Karen Ranus, the executive director of National Alliance on Mental Illness Austin, offers us some startling statistics on teens and mental illness:
- One in five kids ages 13-18 in the U.S. experiences a mental health condition in any given year; only 50 percent of them actually receive services.
- Fifty percent of all lifetime cases of mental illness begin by age 14 and 75 percent by age 24.
- About 50 percent of children in the state and local juvenile justice systems have a mental health condition.
- Suicide is the third leading cause of death for 10-24 year olds.
- Although 50 percent of individuals began experiencing symptoms by age 14, the average delay between onset of symptoms and receiving treatment is eight to 10 years.
New data from the Centers for Disease Control and Prevention’s National Center for Health Statistics looked at the rates of suicide from 1999 to 2014 and found that suicide is on the rise across all groups of people, but especially in women. And the biggest increase in the rates were in girls ages 10 to 14.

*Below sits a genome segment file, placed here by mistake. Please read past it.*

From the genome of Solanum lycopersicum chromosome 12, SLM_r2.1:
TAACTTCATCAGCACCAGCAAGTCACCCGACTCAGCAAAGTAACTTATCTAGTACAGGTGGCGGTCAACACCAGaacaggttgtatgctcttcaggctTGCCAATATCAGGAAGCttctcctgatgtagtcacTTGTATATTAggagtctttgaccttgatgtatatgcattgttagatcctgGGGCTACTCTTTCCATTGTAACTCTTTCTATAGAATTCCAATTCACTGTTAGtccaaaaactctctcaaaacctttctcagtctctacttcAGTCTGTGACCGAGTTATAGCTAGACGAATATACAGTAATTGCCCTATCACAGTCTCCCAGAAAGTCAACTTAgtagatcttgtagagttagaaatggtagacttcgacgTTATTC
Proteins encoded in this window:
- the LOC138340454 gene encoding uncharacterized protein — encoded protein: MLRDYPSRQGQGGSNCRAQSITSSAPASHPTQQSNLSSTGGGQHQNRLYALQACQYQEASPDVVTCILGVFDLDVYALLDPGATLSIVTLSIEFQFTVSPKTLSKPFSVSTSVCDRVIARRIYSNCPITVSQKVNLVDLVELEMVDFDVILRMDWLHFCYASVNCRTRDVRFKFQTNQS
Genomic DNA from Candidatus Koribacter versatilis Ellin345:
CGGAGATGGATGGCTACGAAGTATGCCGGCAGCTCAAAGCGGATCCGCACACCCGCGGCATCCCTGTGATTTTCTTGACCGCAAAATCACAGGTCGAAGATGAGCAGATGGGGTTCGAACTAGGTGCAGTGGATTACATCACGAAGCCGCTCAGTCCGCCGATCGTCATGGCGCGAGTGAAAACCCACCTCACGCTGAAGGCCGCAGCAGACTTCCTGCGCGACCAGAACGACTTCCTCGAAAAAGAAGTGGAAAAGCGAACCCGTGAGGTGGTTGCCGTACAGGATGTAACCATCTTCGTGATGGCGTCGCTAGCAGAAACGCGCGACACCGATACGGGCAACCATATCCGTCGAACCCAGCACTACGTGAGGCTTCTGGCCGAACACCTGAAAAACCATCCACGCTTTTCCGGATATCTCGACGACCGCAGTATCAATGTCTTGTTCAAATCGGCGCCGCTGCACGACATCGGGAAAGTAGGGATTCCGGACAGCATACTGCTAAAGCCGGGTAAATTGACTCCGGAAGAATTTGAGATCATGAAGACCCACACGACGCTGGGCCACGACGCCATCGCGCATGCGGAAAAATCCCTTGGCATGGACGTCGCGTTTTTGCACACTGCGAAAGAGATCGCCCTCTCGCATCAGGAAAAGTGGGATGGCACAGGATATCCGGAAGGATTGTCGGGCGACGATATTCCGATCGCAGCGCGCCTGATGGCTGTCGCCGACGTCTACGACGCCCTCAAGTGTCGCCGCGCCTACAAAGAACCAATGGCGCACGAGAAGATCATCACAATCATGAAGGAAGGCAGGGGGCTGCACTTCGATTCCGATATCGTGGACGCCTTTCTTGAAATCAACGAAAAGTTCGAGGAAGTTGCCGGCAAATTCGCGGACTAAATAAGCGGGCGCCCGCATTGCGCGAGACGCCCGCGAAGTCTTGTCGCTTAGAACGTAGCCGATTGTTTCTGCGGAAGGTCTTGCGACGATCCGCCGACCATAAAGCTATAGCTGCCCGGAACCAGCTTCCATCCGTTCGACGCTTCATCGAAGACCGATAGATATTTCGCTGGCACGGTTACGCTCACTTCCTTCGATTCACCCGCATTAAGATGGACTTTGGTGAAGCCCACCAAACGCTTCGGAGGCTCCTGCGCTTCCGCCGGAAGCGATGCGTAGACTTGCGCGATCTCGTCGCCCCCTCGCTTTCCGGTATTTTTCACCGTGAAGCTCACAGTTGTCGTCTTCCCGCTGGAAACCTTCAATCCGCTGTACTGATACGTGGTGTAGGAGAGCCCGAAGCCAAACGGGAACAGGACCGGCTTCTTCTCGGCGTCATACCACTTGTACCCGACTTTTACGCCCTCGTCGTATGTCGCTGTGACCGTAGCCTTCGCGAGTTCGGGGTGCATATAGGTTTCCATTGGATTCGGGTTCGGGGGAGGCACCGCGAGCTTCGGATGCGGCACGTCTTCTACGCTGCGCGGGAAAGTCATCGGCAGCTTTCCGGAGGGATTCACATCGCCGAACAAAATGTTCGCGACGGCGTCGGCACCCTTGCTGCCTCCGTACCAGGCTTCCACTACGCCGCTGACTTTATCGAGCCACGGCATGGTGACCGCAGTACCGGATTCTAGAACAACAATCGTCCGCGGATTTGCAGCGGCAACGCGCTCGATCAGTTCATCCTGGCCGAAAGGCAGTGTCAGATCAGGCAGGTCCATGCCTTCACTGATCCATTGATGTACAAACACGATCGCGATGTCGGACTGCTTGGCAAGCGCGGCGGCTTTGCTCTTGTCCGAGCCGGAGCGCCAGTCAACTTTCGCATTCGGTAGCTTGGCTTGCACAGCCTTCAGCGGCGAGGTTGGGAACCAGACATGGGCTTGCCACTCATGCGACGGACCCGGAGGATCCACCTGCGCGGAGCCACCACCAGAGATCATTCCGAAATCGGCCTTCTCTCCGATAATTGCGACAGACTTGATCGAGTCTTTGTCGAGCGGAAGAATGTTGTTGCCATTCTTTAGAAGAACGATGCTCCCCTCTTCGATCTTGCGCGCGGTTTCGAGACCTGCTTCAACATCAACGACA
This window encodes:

“With such a young vulnerable age group. … it is disturbing and should alarm us,” Ranus says.
While the numbers didn’t give the reasons, Ranus, in working with schools, parents and students has some ideas. She points to the fact that preteens and teens are spending a lot of time on social media, where there’s a lot of pressure to be seen in a certain way and there’s a lot of bullying. She also points to the amount of pressure parents and schools are now putting on kids.
“We’re not the type of community and culture where we value play and value kids just having time to just be, to be outside, to unwind and to be connected (to their community),” she says.
Instead, we worry about kids being on all the right athletic teams, doing all the right activities to be successful. That’s a lot of pressure.
Ranus and NAMI Austin help educate parents in a six-week support program. One of the biggest questions parents ask is how do you know it’s mental illness and not just the typical whirlwind of emotions that come with the preteen and teen years.
It’s the severity of it, Ranus says. “It’s impacting the child’s daily life.”
The things they love to do, they aren’t doing anymore. Their grades are suffering. They have a whole new group of friends that you don’t know or they no longer interact with their friends.